Nova Scotia

Doctor posts his own finances online to make point about physician pay

Dr. Timothy Matheson released his financial information in a blog post to try to combat what he believes is misinformation coming from provincial health officials.

'I was just feeling very frustrated ... because I know the reality is so different'

A Nova Scotia doctor argues that the public isn't getting the complete picture when it comes to doctors' salaries and physician shortages. (CBC)

A doctor frustrated with what he sees as one-sided information coming from provincial health officials is speaking out by putting his money where his mouth is.

Dr. Timothy Matheson recently posted his financial information to his practice website to show exactly how he was paid and the expenses that go into operating as a doctor in Nova Scotia.

Matheson operates a family practice in Windsor and Bedford as well as doing hospital shifts in Windsor. He said he went public with his own finances in response to the province's new limits on where doctors can work. For instance, new graduates would be restricted from taking shifts in walk-in clinics. 

Gross versus net income

The financial information breaks down how Matheson is paid when working at his office practice and how he is paid when he does on-call shifts in hospital. It also shows the expenses he has to pay out of his gross income and notes that doctors are responsible for their own pension, health and dental plans.

It also shows how much more difficult it is for a doctor to make money while operating an office.

Dr. Timothy Matheson. (Town Medical Associates)

"Some politicians have been spouting off numbers like the average is $300,000, and I was just feeling very frustrated by that because I know the reality is so different," Matheson said.

While Matheson's gross revenue was a little more than $300,000, his net pay was less than $180,000.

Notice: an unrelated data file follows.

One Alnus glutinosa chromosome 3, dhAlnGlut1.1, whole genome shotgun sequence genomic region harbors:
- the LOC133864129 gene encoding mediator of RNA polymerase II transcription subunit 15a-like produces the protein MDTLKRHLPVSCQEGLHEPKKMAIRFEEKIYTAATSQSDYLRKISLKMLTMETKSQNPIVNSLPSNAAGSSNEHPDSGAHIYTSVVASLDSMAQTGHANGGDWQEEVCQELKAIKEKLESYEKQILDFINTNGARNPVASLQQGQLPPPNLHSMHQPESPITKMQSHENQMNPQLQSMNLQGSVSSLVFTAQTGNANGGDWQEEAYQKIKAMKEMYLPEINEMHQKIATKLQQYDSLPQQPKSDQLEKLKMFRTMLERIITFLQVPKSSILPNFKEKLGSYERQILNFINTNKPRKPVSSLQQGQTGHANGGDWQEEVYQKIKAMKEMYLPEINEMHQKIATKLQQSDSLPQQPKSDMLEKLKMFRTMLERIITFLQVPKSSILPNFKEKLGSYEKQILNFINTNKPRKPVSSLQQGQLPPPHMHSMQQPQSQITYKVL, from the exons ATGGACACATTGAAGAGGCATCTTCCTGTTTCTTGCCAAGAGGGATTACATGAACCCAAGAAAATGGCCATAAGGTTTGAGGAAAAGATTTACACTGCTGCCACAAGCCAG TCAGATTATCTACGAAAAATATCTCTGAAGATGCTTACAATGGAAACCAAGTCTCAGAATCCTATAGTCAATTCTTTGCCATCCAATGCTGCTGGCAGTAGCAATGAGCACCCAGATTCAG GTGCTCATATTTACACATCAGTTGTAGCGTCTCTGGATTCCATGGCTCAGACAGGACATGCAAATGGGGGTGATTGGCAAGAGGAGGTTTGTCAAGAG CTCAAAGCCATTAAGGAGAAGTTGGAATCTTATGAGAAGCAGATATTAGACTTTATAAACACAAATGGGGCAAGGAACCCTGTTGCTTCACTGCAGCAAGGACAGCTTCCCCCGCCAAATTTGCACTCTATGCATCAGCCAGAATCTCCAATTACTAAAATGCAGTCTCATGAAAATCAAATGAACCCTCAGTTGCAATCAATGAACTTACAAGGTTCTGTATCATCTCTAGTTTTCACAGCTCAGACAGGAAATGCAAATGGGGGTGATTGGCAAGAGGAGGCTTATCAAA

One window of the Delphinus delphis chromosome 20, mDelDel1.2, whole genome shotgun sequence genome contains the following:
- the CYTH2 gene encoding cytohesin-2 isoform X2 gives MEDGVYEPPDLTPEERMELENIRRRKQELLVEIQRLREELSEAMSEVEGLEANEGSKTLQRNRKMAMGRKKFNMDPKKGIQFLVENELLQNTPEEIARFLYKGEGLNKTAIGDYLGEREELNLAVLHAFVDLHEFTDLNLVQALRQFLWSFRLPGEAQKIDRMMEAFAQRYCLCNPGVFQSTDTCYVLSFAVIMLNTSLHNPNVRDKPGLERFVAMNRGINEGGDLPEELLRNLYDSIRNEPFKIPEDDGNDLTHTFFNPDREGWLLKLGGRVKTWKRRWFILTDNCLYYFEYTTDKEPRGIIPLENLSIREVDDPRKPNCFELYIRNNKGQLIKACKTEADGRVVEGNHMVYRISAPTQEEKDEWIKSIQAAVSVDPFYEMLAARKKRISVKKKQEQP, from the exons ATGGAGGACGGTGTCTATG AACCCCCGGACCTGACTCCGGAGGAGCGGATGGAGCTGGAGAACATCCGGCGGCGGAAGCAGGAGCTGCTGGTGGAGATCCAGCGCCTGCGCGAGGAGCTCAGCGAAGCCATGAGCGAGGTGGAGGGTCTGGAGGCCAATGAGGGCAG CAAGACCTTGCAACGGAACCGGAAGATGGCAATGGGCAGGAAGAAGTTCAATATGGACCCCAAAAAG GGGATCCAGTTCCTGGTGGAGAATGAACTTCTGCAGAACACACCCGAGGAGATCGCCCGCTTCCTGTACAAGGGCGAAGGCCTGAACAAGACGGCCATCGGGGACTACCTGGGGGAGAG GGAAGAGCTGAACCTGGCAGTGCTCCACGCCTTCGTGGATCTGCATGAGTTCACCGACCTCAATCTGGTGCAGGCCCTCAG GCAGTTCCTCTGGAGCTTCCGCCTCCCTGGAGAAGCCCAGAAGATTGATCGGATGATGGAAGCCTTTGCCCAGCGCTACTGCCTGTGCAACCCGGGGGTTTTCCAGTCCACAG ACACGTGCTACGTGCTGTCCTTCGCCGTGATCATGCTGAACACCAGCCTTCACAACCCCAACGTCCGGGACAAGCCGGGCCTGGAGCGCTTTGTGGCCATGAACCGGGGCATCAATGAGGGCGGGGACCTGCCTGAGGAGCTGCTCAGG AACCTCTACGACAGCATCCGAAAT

Doctors typically don't say much publicly about what they make, how they run an office or how they're paid. But Matheson said that is starting to change as irritation increases with what he sees as incomplete information being released and a lack of focus on more pressing issues.

"We are in very ... serious times from my perspective," he said. "I really do feel that if we don't address this issue head-on, that we're going to have a system collapsing around us."

Part of that means involving everyone in the conversation about what needs to happen to improve the system, he said.

'Only half the message getting out there'

In recent weeks, government officials have confronted concerns about doctor shortages with the statistic that 90 per cent of Nova Scotians have a family doctor. Matheson, however, notes that the number was 97 per cent in 2005.

Another frustrating statistic for Matheson is that Nova Scotia has the highest number of doctors per capita in the country. While that might be true, he notes that the physician resource plan indicates a deficit of family doctors. He also worries that decisions are being made based on outdated data.

"When I see that only half of the message is getting out there, that becomes very frustrating for me and is sort of my call to service."

Important questions not being asked

All of this leaves Matheson feeling significant questions about the future of the health-care system aren't being addressed because they are either too big or too difficult politically.

There is ongoing talk about how the province and health-care professionals need to change, but Matheson said there also needs to be challenging conversations about how people access the system.

"If someone walks into an emergency room with a splinter in their finger, maybe that person has to pay $25 to have that splinter taken out because that's not an emergency service," he said.

"And I know that's really contentious stuff ... but if things are that bad off financially then we can't prop up the system just based on two legs; we need to have that other leg looked at."

Public deserves credit

While he doesn't profess to have all the answers, Matheson said there needs to be a more concerted effort to include as many people in the conversation about the future of healthcare, and that should include doctors and patients.

When it comes to re-examining the system and its operation, Matheson said he thinks politicians underestimate the public and just assume the suggestion of fees of any kind will be instantly rejected and lead to outrage at the ballot box.

"I think that people are a lot smarter than that. For almost every person that comes into my office and talks to me about this, so many of them say, 'You know what, if there's no money I'm happy to pay $5 if I go to a walk-in clinic.'"


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